June 23, 2009

Criminal Defense Investigator - Key to Criminal Defense

By Mark C. Cohrs
Senior Investigator for
The Gasper Law Group

A necessary part of providing legal representation to defendants charged with a criminal offense is the task of evaluating the evidence against the client. The Constitutional concept of “innocent until proven guilty” is not always a reality when a person is accused of committing a crime.

Oftentimes, even well intended officers who are dispatched to investigate alleged offenses tend to react primarily on the basis of probable cause, while giving little or no consideration to mitigating or extenuating circumstances.

Beyond that, the evolution of governing mandates regarding Domestic Violence response practices have caused police agencies to adopt arrest procedures based on the fact that someone called the police, therefore someone has to go to jail. Right or wrong, defendants charged in criminal cases are typically faced with the burden of either trying to prove their innocence or to minimize their exposure in the criminal justice system.

Competent criminal defense attorneys recognize the necessity to investigate the government’s evidence before advising their clients of their options. One of the most effective means of accomplishing this is to employ the services of a reputable and experienced private investigator, preferably someone with a law enforcement background.

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March 30, 2009

Process Service - A Thankless Job!

By Mark C. Cohrs
Senior Investigator
The Gasper Law Group

One of the most seemingly simple, yet underestimated tasks that a law office faces is that of process service. From the recipient of the dreaded Summons and Complaint that transforms the law abiding citizen into a “Defendant”, to the unsuspecting soon to be “ex”, the experienced process server needs to expect the unexpected.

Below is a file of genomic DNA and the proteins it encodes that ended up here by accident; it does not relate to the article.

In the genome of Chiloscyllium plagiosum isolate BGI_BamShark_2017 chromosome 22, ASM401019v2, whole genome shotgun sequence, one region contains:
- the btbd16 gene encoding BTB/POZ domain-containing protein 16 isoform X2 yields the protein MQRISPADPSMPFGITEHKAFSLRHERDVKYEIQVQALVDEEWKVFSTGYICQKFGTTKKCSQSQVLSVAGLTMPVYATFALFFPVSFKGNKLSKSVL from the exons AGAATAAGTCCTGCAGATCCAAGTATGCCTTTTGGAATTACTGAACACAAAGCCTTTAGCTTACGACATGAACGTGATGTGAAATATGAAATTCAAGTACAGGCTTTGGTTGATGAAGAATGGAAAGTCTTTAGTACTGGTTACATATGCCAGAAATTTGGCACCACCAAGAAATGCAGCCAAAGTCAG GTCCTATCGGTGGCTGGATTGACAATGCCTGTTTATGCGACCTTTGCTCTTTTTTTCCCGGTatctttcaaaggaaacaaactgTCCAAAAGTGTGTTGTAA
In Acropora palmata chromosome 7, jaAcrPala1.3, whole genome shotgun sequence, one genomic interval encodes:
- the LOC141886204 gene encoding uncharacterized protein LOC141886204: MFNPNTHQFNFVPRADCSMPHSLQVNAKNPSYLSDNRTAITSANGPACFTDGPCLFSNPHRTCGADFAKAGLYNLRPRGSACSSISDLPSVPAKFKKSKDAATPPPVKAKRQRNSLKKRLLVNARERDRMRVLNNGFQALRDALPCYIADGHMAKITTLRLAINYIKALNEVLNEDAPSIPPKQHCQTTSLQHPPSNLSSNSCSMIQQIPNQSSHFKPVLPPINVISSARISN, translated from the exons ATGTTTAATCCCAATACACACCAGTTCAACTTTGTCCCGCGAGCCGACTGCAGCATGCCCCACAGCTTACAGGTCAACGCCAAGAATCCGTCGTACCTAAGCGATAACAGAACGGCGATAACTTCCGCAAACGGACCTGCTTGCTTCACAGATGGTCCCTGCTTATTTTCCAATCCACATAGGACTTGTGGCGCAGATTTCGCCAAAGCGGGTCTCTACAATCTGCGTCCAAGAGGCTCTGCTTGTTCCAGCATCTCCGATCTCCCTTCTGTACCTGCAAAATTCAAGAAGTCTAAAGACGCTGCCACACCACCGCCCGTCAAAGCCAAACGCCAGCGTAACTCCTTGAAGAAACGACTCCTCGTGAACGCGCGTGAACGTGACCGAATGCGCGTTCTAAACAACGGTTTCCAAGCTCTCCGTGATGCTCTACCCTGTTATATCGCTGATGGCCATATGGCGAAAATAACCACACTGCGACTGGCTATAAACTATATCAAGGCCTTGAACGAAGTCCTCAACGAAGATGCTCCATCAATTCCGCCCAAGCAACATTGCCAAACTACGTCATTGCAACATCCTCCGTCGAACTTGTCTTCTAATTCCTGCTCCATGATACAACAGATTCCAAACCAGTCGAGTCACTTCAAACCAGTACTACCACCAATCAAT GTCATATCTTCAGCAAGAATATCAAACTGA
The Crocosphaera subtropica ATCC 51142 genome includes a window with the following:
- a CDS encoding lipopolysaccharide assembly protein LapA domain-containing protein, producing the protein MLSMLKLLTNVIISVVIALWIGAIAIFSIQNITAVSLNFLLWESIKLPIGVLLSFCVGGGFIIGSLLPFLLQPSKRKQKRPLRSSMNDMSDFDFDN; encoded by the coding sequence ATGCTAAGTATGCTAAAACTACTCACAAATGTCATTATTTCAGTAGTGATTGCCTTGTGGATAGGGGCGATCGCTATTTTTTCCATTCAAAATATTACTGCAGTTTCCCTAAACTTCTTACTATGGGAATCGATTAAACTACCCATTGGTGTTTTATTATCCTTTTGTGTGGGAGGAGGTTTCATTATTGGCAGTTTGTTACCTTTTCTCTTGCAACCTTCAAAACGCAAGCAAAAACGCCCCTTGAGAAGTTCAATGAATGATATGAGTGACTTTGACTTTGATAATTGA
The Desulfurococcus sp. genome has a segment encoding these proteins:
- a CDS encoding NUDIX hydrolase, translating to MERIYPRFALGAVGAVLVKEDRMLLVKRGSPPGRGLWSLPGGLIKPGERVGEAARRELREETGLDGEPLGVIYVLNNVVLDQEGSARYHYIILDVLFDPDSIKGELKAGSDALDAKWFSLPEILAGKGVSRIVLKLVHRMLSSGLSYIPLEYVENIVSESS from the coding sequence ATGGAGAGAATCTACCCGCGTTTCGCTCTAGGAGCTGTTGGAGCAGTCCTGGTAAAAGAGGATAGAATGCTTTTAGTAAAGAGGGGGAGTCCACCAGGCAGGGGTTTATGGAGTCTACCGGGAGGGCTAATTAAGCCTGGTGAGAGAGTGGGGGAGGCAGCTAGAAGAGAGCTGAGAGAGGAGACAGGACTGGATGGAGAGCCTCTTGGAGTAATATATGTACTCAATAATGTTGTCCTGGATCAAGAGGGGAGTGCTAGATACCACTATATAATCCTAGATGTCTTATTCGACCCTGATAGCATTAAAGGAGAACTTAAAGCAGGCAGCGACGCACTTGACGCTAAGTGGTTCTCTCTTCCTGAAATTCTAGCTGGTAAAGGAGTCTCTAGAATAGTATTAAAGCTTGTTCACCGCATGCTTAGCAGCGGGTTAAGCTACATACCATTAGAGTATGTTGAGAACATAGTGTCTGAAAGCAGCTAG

Although a recipient will occasionally respond with a relenting “Thank You”, the server will more likely hear a less endearing phrase as he or she retreats to their car, hopefully before the vicious dogs accidentally escape out of the subject’s house. On the other hand, the server can experience simultaneous confusion and relief when the 6’4", 300 pound biker named Tiny holds out one hand to for the divorce papers, and shakes the server’s hand with a John Wayne grip and says, “Come in for a beer and celebrate with me.”

The successful process server not only needs to become an expert in surveillance techniques, but is also expected to identify and convince an uncooperative subject to open the door and accept service. Incidentally, the word “accept” is subjective in itself, and is often interpreted to mean that the documents were literally thrown at the subject’s feet, followed by the phrase “You got em now.” And let’s not forget that the private server doesn’t possess any type of badge or uniform. In fact, the closest thing to a uniform that a savvy server will wear is a Domino’s ball cap, and their only available weaponry may consist of an empty pizza box, or perhaps a bouquet of flowers for those really desperate assignments.

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